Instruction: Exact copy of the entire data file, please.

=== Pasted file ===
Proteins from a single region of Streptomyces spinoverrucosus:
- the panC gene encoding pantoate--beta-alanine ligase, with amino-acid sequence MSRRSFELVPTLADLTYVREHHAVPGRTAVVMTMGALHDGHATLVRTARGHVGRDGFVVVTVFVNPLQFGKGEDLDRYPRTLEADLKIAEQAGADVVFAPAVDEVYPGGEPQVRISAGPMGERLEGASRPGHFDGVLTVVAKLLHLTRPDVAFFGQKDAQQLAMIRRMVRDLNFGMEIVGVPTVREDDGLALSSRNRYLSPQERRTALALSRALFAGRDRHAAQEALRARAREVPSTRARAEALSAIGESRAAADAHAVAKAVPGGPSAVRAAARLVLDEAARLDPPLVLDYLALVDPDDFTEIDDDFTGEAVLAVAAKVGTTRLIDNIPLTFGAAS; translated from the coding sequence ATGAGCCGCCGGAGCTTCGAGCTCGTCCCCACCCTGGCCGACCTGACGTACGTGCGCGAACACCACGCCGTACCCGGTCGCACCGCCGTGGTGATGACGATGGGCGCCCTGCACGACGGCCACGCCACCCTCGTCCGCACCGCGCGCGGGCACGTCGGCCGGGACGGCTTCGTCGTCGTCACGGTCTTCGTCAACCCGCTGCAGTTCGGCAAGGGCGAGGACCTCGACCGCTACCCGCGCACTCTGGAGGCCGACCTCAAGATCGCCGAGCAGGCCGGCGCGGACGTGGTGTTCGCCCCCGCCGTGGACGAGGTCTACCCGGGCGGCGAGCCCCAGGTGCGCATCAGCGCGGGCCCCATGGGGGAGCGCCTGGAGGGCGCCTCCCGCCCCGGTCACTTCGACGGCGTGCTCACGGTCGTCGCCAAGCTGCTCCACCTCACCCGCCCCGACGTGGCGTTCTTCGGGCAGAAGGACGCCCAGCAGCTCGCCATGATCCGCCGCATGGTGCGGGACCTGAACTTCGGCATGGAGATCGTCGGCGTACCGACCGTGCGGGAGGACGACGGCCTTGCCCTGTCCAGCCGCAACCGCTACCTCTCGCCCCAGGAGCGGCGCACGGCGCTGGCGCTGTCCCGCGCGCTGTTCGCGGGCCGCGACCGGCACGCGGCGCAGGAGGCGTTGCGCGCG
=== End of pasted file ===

Proteins from a single region of Streptomyces spinoverrucosus:
- the panC gene encoding pantoate--beta-alanine ligase, with amino-acid sequence MSRRSFELVPTLADLTYVREHHAVPGRTAVVMTMGALHDGHATLVRTARGHVGRDGFVVVTVFVNPLQFGKGEDLDRYPRTLEADLKIAEQAGADVVFAPAVDEVYPGGEPQVRISAGPMGERLEGASRPGHFDGVLTVVAKLLHLTRPDVAFFGQKDAQQLAMIRRMVRDLNFGMEIVGVPTVREDDGLALSSRNRYLSPQERRTALALSRALFAGRDRHAAQEALRARAREVPSTRARAEALSAIGESRAAADAHAVAKAVPGGPSAVRAAARLVLDEAARLDPPLVLDYLALVDPDDFTEIDDDFTGEAVLAVAAKVGTTRLIDNIPLTFGAAS; translated from the coding sequence ATGAGCCGCCGGAGCTTCGAGCTCGTCCCCACCCTGGCCGACCTGACGTACGTGCGCGAACACCACGCCGTACCCGGTCGCACCGCCGTGGTGATGACGATGGGCGCCCTGCACGACGGCCACGCCACCCTCGTCCGCACCGCGCGCGGGCACGTCGGCCGGGACGGCTTCGTCGTCGTCACGGTCTTCGTCAACCCGCTGCAGTTCGGCAAGGGCGAGGACCTCGACCGCTACCCGCGCACTCTGGAGGCCGACCTCAAGATCGCCGAGCAGGCCGGCGCGGACGTGGTGTTCGCCCCCGCCGTGGACGAGGTCTACCCGGGCGGCGAGCCCCAGGTGCGCATCAGCGCGGGCCCCATGGGGGAGCGCCTGGAGGGCGCCTCCCGCCCCGGTCACTTCGACGGCGTGCTCACGGTCGTCGCCAAGCTGCTCCACCTCACCCGCCCCGACGTGGCGTTCTTCGGGCAGAAGGACGCCCAGCAGCTCGCCATGATCCGCCGCATGGTGCGGGACCTGAACTTCGGCATGGAGATCGTCGGCGTACCGACCGTGCGGGAGGACGACGGCCTTGCCCTGTCCAGCCGCAACCGCTACCTCTCGCCCCAGGAGCGGCGCACGGCGCTGGCGCTGTCCCGCGCGCTGTTCGCGGGCCGCGACCGGCACGCGGCGCAGGAGGCGTTGCGCGCG